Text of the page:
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Mass, Volume and Density

  1. Oct 21, 2015 #1
    1. The problem statement, all variables and given/known data
    An 18 carat gold ring is made from an alloy containing 75% gold with small amounts of other metals including copper and silver. By considering the ring to be a cylinder, find an order of magnitude estimate for the mass of the ring.

    2. Relevant equations
    density of gold - 19.32g per cubic cm
    Density = Mass/Volume

    3. The attempt at a solution
    I am not quite sure about what it means by treating it as a cylinder. Does it mean to imagine cutting the ring and flattening it out to form a straight line which resemble a cylinder? I really have no idea how to go about this. I guess you would then use mass = density x volume where you use the volume of a cylinder. What is the best way to go about finding approximate dimensions of a ring without having one?
     
  2. jcsd
  3. Oct 21, 2015 #2
    Is this all the information they gave? Is this the exact problem statement?

    Chet
     
  4. Oct 21, 2015 #3
    Yes, this all the information given and it is written word for word from my textbook.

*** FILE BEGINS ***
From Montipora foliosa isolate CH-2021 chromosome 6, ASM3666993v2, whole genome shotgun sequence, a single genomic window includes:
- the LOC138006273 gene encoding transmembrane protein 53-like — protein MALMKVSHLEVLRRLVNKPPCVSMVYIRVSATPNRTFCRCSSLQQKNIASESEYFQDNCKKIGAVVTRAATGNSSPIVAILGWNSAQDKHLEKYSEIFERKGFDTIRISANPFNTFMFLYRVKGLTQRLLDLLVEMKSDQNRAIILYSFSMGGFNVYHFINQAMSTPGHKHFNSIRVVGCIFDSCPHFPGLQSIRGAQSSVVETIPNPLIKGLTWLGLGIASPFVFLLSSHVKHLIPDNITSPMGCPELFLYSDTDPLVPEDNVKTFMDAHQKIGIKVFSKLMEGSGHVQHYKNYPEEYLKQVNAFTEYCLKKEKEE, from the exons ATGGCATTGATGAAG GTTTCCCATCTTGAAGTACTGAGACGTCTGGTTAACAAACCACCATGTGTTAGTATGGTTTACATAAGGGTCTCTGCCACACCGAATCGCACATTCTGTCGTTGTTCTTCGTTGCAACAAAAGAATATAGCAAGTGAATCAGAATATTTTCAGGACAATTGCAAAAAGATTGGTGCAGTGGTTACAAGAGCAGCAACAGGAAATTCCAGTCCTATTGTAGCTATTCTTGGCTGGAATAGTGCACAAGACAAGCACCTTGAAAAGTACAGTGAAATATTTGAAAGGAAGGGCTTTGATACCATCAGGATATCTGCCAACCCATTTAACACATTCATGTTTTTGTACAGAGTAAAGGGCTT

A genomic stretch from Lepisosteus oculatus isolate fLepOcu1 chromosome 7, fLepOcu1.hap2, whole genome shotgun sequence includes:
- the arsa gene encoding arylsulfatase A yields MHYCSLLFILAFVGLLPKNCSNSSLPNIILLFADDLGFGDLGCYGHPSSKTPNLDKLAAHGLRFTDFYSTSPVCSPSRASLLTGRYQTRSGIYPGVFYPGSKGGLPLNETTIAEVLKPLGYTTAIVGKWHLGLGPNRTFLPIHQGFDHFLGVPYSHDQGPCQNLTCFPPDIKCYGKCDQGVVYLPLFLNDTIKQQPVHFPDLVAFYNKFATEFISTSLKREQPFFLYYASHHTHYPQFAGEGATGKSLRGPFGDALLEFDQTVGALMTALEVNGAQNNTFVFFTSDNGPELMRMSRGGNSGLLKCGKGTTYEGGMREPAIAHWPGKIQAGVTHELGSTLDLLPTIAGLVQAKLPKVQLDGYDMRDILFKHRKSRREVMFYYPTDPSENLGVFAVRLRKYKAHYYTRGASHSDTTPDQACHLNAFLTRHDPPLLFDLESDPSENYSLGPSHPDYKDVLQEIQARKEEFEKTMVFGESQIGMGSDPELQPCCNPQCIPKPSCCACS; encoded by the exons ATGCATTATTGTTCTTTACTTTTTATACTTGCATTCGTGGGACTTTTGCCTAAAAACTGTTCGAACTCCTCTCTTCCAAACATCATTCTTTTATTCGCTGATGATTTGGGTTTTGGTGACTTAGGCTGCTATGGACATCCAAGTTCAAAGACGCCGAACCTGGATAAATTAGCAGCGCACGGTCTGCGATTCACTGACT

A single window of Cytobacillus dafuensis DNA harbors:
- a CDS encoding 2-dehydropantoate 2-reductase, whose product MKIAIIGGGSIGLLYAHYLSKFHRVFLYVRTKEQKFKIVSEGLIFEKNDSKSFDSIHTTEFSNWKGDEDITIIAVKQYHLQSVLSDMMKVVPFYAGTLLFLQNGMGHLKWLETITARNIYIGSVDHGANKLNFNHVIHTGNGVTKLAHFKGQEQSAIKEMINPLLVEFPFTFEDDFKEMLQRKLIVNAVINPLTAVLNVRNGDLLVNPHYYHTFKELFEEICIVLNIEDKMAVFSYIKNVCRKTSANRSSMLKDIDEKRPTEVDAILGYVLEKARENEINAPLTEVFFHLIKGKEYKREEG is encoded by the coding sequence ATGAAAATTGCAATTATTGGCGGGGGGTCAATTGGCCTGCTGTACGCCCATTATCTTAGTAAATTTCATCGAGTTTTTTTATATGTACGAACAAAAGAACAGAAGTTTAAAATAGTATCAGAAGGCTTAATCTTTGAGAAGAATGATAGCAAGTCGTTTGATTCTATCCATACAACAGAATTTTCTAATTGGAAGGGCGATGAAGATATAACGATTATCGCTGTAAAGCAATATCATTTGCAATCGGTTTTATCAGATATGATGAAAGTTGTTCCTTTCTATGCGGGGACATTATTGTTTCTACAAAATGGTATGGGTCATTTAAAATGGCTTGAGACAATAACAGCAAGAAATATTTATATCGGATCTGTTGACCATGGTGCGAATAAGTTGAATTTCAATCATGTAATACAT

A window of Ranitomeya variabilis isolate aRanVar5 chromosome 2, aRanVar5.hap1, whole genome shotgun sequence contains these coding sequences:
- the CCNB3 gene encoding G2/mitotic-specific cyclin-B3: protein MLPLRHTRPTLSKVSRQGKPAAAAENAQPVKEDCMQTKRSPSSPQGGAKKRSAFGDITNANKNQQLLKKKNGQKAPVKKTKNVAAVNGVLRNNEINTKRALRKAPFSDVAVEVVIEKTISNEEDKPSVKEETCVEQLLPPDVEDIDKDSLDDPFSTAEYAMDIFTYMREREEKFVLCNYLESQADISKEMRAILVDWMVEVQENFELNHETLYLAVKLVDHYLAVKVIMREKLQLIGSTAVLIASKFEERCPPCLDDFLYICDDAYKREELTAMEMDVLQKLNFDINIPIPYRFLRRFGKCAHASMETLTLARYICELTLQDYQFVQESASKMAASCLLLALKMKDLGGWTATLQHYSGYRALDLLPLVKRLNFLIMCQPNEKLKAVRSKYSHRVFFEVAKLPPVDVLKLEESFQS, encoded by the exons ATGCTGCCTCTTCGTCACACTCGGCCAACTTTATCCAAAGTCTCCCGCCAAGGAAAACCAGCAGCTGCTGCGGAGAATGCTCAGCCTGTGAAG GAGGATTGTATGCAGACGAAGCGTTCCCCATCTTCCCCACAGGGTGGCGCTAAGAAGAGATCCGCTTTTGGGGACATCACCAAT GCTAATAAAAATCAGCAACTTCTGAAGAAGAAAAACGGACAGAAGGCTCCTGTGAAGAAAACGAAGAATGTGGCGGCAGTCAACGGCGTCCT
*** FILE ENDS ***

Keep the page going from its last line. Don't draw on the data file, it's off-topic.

5. Oct 21, 2015 #4
    I guess they want you to solve the problem in a general way by specifying the dimensions of the ring algebraically, without assigning any numerical values for them. Inner radius ri cm, outer radius ro cm, and height h cm. I would also look up the densities of silver and copper just to see how they compare with gold.

    Chet
     
  6. Oct 21, 2015 #5
    Why would you need an inner and outer radius?
     
  7. Oct 21, 2015 #6
    Because you need an opening to put your finger through.

    Chet
     
  8. Oct 21, 2015 #7
    Could you not just treat the ring as a cylinder by imagining snapping it and form a straight line instead of a ring and treating that as the cylinder? So kind of like bending the ring into a straight line and standing it upright?
     
  9. Oct 21, 2015 #8
    I guess you could do that, but it wouldn't be as good an approximation to an actual ring shape. Still, I guess the focus of this exercise is not so much the geometry of the ring as it is applying knowledge of how to work with density.

    Chet
     
  10. Oct 21, 2015 #9
    Thanks. So how do you do it your way because you just have air in the middle? Or would you factor that in and subtract that? How would you go about showing this with algebra as you said before?
     
  11. Oct 21, 2015 #10
    This is a typical SAT problem. I don't want to give an answer before you have had a chance to think about it a little more. What are your thoughts on how to approach this?

    Chet
     
  12. Oct 21, 2015 #11
    I believe that is what's intended by the direction given in the statement of the problem. Since they ask for an order of magnitude estimate, they are looking for a numerical answer. I believe they want you to make reasonable assumptions about the dimensions of the cylinder.
     
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